Mar
07
2014
shimmer
shimmer

Great overview - thank you, Serguey Borisov.
As someone who had the opportunity to smell natural musk in my childhood, I have a wish. That someone would make a synthetic that was unafraid of the close animal smell of natural musk and thus be able to recreate its warmth, sweetness and skin-flattering qualities. I'm afraid most of what passes for musk nowadays (though I have only smelled it in compositions not as isolated molecules) doesn't really resemble natural musk, just aspects of it. With 'white musks' one is really on another planet.
Ambrette seed seems to be good on the skin scent side of things but less so in terms of sweetness.

Mar
07
2014
spidola
spidola

Really interesting review,thank you!

Mar
07
2014
Poboijosh
Poboijosh

Wow... extremely informative, and great review Serguey, thank you for taking the time to put that together! Very interesting...

Mar
06
2014
pattnaik
pattnaik

Excellent review. Very much enjoyed reading it. Incredibly informative. Kudos to Serguey Borisov.

Mar
06
2014
chayaruchama
chayaruchama

Thank you , Sergey. This is a great resource.

Mar
06
2014
mikemuscles21
mikemuscles21

Thank you for this article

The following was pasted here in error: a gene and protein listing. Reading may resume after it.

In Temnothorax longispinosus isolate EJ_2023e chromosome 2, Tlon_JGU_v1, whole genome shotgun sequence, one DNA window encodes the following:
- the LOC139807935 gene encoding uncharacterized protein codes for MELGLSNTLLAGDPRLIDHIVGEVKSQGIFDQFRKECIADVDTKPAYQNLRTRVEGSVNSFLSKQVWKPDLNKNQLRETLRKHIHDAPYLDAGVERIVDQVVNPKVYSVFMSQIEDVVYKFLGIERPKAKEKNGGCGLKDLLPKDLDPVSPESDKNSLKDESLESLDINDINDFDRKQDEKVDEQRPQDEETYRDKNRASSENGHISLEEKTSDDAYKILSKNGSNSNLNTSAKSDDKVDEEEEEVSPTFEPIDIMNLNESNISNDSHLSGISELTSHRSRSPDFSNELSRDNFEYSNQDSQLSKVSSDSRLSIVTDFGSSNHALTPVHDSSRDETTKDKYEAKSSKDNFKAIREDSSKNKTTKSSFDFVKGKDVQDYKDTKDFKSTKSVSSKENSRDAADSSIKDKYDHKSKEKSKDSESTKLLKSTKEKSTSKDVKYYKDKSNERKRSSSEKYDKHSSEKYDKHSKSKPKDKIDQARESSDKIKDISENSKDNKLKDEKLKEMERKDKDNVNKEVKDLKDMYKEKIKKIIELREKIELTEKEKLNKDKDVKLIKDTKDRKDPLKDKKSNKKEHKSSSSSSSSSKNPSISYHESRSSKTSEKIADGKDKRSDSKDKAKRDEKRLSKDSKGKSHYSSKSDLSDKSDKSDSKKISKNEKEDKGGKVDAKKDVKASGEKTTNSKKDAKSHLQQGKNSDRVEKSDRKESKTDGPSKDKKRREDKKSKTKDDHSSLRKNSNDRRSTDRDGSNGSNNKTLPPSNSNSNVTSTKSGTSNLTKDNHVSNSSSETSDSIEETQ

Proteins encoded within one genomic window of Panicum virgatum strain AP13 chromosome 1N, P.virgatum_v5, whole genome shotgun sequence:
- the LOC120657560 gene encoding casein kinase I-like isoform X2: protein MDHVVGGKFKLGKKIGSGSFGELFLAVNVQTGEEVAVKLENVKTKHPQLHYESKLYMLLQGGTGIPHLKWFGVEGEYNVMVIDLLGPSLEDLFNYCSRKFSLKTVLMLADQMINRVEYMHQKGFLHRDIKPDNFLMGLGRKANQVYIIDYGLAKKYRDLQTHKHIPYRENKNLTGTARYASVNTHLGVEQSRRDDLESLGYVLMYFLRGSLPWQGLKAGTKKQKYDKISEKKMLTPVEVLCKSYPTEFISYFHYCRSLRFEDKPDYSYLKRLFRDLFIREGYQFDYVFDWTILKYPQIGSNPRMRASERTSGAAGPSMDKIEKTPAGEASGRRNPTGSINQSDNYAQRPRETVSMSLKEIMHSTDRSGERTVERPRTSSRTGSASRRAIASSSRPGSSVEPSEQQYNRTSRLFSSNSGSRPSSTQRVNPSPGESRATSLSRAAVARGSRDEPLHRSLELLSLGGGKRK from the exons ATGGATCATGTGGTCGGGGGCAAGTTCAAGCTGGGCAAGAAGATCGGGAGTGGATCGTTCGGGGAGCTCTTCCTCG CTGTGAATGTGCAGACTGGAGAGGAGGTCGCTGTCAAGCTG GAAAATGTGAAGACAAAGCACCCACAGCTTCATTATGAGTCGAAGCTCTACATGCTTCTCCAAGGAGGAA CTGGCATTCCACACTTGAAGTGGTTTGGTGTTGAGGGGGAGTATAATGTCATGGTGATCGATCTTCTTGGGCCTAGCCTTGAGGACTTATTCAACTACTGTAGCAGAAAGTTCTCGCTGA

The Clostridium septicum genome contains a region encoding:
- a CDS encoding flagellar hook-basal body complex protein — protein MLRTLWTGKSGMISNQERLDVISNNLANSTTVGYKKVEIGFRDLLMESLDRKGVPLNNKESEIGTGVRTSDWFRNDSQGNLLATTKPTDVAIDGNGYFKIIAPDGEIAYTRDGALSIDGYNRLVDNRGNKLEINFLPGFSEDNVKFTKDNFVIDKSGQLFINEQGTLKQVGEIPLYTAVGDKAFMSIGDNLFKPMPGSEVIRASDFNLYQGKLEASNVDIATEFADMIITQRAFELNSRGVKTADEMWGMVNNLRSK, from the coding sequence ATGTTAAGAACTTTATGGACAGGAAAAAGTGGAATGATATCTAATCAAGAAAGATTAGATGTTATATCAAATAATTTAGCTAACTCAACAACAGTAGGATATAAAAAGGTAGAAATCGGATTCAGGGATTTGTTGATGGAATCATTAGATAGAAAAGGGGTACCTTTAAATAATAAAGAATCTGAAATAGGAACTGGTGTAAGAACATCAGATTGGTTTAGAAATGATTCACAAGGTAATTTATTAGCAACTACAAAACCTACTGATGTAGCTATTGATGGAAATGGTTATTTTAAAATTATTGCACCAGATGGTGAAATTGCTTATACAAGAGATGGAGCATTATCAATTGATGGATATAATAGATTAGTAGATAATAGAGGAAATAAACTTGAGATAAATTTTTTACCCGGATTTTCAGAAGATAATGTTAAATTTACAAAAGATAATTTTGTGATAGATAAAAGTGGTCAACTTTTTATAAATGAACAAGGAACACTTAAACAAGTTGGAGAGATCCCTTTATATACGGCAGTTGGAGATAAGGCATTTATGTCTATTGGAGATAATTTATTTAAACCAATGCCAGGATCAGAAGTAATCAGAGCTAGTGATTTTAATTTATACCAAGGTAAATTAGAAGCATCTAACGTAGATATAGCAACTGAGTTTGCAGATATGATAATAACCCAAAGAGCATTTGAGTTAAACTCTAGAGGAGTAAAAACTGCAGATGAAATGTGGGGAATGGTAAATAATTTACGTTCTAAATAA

Mar
06
2014
drugstore classics
drugstore classics

Incredibly informative. Thank you, Serguey!

Mar
06
2014
Sy888
Sy888

Wow this is a great review!! I've been searching for a review on musk as complete as this one but i never found this much explanation on one page. Very interesting thank you! :)

Mar
06
2014

Add Your Review

Become a member of this online perfume community and you will be able to add your own reviews.

New Perfumes

GypsyRadioactive Mushrooms in the Forest
Gypsy

MermaidRadioactive Mushrooms in the Forest
Mermaid

MayaRadioactive Mushrooms in the Forest
Maya

LolitaRadioactive Mushrooms in the Forest
Lolita

ToshiRadioactive Mushrooms in the Forest
Toshi

MorningsRadioactive Mushrooms in the Forest
Mornings

CostaRadioactive Mushrooms in the Forest
Costa

Atkinsons His Majesty The OudAtkinsons
Atkinsons His Majesty The Oud

Atkinsons Her Majesty The OudAtkinsons
Atkinsons Her Majesty The Oud

The Secret NightAntonio Banderas
The Secret Night

Her Secret NightAntonio Banderas
Her Secret Night

Gentlemen Only AbsoluteGivenchy
Gentlemen Only Absolute

Mon ParisYves Saint Laurent
Mon Paris

Agent Provocateur LaceAgent Provocateur
Agent Provocateur Lace

Emporio Armani Diamonds Club for Him Giorgio Armani
Emporio Armani Diamonds Club for Him

Emporio Armani Diamonds ClubGiorgio Armani
Emporio Armani Diamonds Club

Bonbon CoutureViktor&Rolf
Bonbon Couture

Tuberose pour FemmeRoja Dove
Tuberose pour Femme

A Midsummer DreamRoja Dove
A Midsummer Dream

Original BlendOriginal Penguin
Original Blend

Premium BlendOriginal Penguin
Premium Blend

E.d'E. BLACK Perfume oilMCMC Fragrances
E.d'E. BLACK Perfume oil

E.d'E. BLUE Perfume oilMCMC Fragrances
E.d'E. BLUE Perfume oil

Sergey Gubanov for HerSergey Gubanov
Sergey Gubanov for Her

Sergey Gubanov for HimSergey Gubanov
Sergey Gubanov for Him

Lignum VitaeBeauFort London
Lignum Vitae

Hollister Wave For HerHollister
Hollister Wave For Her

Hollister Wave For HimHollister
Hollister Wave For Him

Modern PrincessLanvin
Modern Princess

212 VIP Rose PillsCarolina Herrera
212 VIP Rose Pills

Popular brands and perfumes: